Every day, somebody, somewhere on the planet, is acting as a bridge between Japan and the world. We bring you stories direct from artists and researchers working on location around the globe, who share their various experiences, ranging from sketches of street life, to profiles of people encountered on the job.
Against the backdrop of ongoing conflicts in the Middle East, the world is still unable to cope with the issue of refugees crossing national borders to flee the horrors of war. At the same time, however, the threat of terrorism in Europe is still real and present. This issue is further complicated by problems related to religion and Islam in particular. For Europeans, these problems are more pressing than what people living in Japan imagine. We came to realize this through our participation in a seminar organized by the Council of Europe under its Intercultural Cities programme, "Tackling Prejudice and Engaging with Religious Minorities."
Brazil is home of the largest community of Nikkei, or people of Japanese descent. Their number reaches approximately 1.6 million. When Japanese migration began in 1908, Japanese-language education in Brazil was implemented with priority given to heritage language education for Japanese-Brazilian children. As the generational change in the Nikkei community advanced, however, heritage language education has shifted to teaching Japanese as a foreign language. The Centro Brasileiro de Língua Japonesa (CBLJ) was established against this backdrop in 1985, and has provided support to Japanese-language teachers and learners, and worked to popularize Japanese culture. It has also contributed to the advancement of Japanese-language education in South American countries with large Nikkei communities. The CBLJ was given a 2016 Japan Foundation Award for its distinguished achievements. Armando Toshiharu Tachibana, President of the CBLJ, delivered a lecture on October 20, 2016, at Tokyo University of Foreign Studies (TUFS) in commemoration of CBLJ's receipt of the Japan Foundation Award. The lecture was titled "The Situation and Challenges of Japanese-language Education for Future Generations: The Meaning of Japanese-language and Culture to Brazilian Youths."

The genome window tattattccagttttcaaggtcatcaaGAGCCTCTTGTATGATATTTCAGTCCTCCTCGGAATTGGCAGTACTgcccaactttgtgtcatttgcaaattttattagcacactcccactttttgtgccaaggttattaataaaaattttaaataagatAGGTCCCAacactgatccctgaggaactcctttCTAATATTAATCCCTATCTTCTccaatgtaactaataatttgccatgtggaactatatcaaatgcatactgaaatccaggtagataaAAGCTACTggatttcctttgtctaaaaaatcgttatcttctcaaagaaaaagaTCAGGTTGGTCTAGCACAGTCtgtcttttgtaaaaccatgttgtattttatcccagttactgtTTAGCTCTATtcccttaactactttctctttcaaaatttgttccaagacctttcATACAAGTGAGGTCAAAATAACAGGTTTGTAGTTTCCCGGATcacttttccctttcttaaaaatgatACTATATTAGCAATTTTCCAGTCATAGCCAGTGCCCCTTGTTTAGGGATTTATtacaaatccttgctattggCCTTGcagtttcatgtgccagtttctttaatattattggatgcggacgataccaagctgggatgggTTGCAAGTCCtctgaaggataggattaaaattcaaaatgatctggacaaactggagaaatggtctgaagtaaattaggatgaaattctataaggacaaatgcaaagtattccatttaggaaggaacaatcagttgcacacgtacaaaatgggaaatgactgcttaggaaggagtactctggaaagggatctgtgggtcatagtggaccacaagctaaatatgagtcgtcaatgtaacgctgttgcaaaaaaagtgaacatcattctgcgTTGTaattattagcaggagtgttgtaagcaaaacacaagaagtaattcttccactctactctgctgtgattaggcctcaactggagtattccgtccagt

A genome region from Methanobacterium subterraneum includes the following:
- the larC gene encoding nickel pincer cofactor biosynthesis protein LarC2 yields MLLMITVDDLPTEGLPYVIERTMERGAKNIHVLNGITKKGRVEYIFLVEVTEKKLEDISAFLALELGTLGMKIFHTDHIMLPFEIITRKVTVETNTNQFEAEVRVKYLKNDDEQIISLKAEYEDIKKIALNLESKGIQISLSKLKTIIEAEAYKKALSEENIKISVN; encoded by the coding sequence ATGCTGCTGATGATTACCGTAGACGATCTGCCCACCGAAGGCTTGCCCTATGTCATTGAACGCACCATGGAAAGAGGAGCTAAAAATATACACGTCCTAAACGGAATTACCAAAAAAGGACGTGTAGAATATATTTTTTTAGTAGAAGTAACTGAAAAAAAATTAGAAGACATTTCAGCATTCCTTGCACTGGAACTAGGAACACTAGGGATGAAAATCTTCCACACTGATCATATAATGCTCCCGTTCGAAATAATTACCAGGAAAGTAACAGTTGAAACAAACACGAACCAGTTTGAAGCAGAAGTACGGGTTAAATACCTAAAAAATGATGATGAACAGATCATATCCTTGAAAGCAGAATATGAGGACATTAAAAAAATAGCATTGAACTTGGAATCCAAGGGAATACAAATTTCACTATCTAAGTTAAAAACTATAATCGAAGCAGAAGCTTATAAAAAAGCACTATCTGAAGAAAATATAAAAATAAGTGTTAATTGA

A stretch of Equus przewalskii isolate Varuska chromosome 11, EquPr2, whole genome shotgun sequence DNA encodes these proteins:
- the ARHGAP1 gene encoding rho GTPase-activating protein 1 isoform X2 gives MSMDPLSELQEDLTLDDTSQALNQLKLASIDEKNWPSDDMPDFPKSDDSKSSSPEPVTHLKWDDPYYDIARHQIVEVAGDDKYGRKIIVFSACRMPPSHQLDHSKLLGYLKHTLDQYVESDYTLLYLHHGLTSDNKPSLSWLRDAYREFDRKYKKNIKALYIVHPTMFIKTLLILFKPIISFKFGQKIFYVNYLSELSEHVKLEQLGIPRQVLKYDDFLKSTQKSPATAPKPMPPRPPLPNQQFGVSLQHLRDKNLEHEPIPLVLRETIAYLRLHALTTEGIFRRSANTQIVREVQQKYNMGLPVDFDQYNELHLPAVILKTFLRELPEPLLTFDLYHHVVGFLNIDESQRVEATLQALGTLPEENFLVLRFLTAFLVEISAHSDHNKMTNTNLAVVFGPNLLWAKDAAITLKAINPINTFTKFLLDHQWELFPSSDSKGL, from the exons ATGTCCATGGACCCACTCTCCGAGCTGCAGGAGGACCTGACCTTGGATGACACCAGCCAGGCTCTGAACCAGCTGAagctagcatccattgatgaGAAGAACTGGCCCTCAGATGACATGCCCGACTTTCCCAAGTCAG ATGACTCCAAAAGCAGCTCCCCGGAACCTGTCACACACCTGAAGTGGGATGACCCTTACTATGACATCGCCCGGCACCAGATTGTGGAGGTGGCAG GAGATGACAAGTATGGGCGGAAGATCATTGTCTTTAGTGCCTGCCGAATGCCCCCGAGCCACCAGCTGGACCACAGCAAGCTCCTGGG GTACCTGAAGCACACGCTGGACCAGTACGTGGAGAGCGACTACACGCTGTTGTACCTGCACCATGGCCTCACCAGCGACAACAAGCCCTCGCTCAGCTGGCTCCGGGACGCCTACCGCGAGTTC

Prior to the 2016 Summer Olympic and Paralympic Games in Rio de Janeiro, the Japan Foundation hosted "Olha Pro Céu～Look at the Sky～," a joint Japan-Brazil pop concert in Rio de Janeiro on July 29 and 30, 2016. The participants in the concert from Japan were Tokyo Ska Paradise Orchestra and Marcia, who were joined by Brazilian artists Vanessa da Mata, a highly popular singer with a great singing voice, and Emicida, one of Brazil's top rappers. These artists created a bridge of music connecting Japan and Brazil. Music and radio program producer Jin Nakahara, who worked on the production of this concert, and who for many years has been involved in activities that link Japan and Brazil through music, contributed this article describing how the concert was organized and held.
Coinciding with the 19th Japan Festival in Brazil held in July 2016, the Japan Foundation, São Paulo invited a Japanese street dance unit Hilty & Bosch and hosted dance performances at the Festival do Japão and the Museu de Arte de São Paulo (MASP) . Hilty & Bosch, now in their 19th year, have performed street dance in over 30 countries. Here is what they wrote about their dance exchanges with the children in a favela they visited, as well as the dance performances.
In March 2016, a project entitled "Reality, Extinguished/Generated by Science and Culture - Fiction, Institution, Technology and Bodies in the 21st Century" was conducted by the Japan Foundation. This project considered the ways in which we look at "reality" as it continues to change with the development and spread of cutting-edge technologies such as virtual reality (VR) and artificial intelligence (AI), through five inspection tours, workshops, and lecture series, the Foundation's "Mission Project."